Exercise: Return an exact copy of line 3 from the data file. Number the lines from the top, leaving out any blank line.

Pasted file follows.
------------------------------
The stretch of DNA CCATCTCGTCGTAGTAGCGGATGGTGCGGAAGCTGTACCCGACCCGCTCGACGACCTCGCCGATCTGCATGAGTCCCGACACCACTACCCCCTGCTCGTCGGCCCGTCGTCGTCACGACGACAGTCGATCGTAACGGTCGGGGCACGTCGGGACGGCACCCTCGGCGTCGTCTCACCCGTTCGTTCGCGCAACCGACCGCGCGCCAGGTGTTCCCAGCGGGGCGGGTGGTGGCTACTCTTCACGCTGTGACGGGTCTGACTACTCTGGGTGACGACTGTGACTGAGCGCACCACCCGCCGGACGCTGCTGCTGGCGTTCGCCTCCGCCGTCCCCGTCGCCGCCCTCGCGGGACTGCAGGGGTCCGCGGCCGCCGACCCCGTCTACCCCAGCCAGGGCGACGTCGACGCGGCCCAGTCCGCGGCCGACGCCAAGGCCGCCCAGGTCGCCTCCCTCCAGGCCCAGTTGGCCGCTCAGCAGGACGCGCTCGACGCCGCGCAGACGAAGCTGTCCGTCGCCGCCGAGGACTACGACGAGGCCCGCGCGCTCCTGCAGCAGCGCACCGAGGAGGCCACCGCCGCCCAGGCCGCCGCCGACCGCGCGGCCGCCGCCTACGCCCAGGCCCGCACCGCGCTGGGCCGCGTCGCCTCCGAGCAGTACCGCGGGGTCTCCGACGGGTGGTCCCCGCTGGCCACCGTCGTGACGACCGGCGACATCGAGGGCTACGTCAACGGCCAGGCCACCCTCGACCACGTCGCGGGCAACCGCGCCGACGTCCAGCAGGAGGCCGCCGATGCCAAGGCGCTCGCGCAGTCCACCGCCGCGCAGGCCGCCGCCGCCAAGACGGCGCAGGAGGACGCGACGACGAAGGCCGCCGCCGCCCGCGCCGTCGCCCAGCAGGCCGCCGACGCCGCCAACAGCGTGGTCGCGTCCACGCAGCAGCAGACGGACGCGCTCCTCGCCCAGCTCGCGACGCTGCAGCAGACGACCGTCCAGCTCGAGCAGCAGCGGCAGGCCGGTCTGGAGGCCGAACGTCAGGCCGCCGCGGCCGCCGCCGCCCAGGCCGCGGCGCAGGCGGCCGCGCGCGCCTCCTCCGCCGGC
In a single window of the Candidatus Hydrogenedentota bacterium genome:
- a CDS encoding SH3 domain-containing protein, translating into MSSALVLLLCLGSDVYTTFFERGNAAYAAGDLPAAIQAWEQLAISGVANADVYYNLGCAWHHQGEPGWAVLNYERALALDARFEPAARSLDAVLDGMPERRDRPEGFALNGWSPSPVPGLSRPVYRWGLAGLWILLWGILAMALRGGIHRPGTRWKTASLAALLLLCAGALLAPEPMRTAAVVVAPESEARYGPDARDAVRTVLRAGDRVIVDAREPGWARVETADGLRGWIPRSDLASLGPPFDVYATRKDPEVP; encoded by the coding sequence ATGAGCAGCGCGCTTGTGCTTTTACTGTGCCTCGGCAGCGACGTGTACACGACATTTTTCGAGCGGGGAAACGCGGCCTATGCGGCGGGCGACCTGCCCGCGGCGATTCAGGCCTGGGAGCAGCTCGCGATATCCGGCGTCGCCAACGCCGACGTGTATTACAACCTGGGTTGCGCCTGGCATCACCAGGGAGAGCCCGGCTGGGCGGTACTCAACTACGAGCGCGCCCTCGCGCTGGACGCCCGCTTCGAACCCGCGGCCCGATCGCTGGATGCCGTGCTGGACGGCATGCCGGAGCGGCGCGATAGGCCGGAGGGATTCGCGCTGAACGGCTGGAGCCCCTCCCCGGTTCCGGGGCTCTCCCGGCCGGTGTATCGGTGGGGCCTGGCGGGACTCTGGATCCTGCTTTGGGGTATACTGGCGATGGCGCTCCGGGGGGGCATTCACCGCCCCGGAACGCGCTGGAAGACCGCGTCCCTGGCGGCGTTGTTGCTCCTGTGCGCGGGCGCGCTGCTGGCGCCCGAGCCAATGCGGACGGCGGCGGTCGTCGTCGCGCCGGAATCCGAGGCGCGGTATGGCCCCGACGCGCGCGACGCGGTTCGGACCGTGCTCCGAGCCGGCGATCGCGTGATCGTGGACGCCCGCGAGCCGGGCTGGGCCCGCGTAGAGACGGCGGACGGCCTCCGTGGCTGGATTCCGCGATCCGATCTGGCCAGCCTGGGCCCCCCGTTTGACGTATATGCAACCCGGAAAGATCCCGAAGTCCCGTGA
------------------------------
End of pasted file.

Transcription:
- a CDS encoding SH3 domain-containing protein, translating into MSSALVLLLCLGSDVYTTFFERGNAAYAAGDLPAAIQAWEQLAISGVANADVYYNLGCAWHHQGEPGWAVLNYERALALDARFEPAARSLDAVLDGMPERRDRPEGFALNGWSPSPVPGLSRPVYRWGLAGLWILLWGILAMALRGGIHRPGTRWKTASLAALLLLCAGALLAPEPMRTAAVVVAPESEARYGPDARDAVRTVLRAGDRVIVDAREPGWARVETADGLRGWIPRSDLASLGPPFDVYATRKDPEVP; encoded by the coding sequence ATGAGCAGCGCGCTTGTGCTTTTACTGTGCCTCGGCAGCGACGTGTACACGACATTTTTCGAGCGGGGAAACGCGGCCTATGCGGCGGGCGACCTGCCCGCGGCGATTCAGGCCTGGGAGCAGCTCGCGATATCCGGCGTCGCCAACGCCGACGTGTATTACAACCTGGGTTGCGCCTGGCATCACCAGGGAGAGCCCGGCTGGGCGGTACTCAACTACGAGCGCGCCCTCGCGCTGGACGCCCGCTTCGAACCCGCGGCCCGATCGCTGGATGCCGTGCTGGACGGCATGCCGGAGCGGCGCGATAGGCCGGAGGGATTCGCGCTGAACGGCTGGAGCCCCTCCCCGGTTCCGGGGCTCTCCCGGCCGGTGTATCGGTGGGGCCTGGCGGGACTCTGGATCCTGCTTTGGGGTATACTGGCGATGGCGCTCCGGGGGGGCATTCACCGCCCCGGAACGCGCTGGAAGACCGCGTCCCTGGCGGCGTTGTTGCTCCTGTGCGCGGGCGCGCTGCTGGCGCCCGAGCCAATGCGGACGGCGGCGGTCGTCGTCGCGCCGGAATCCGAGGCGCGGTATGGCCCCGACGCGCGCGACGCGGTTCGGACCGTGCTCCGAGCCGGCGATCGCGTGATCGTGGACGCCCGCGAGCCGGGCTGGGCCCGCGTAGAGACGGCGGACGGCCTCCGTGGCTGGATTCCGCGATCCGATCTGGCCAGCCTGGGCCCCCCGTTTGACGTATATGCAACCCGGAAAGATCCCGAAGTCCCGTGA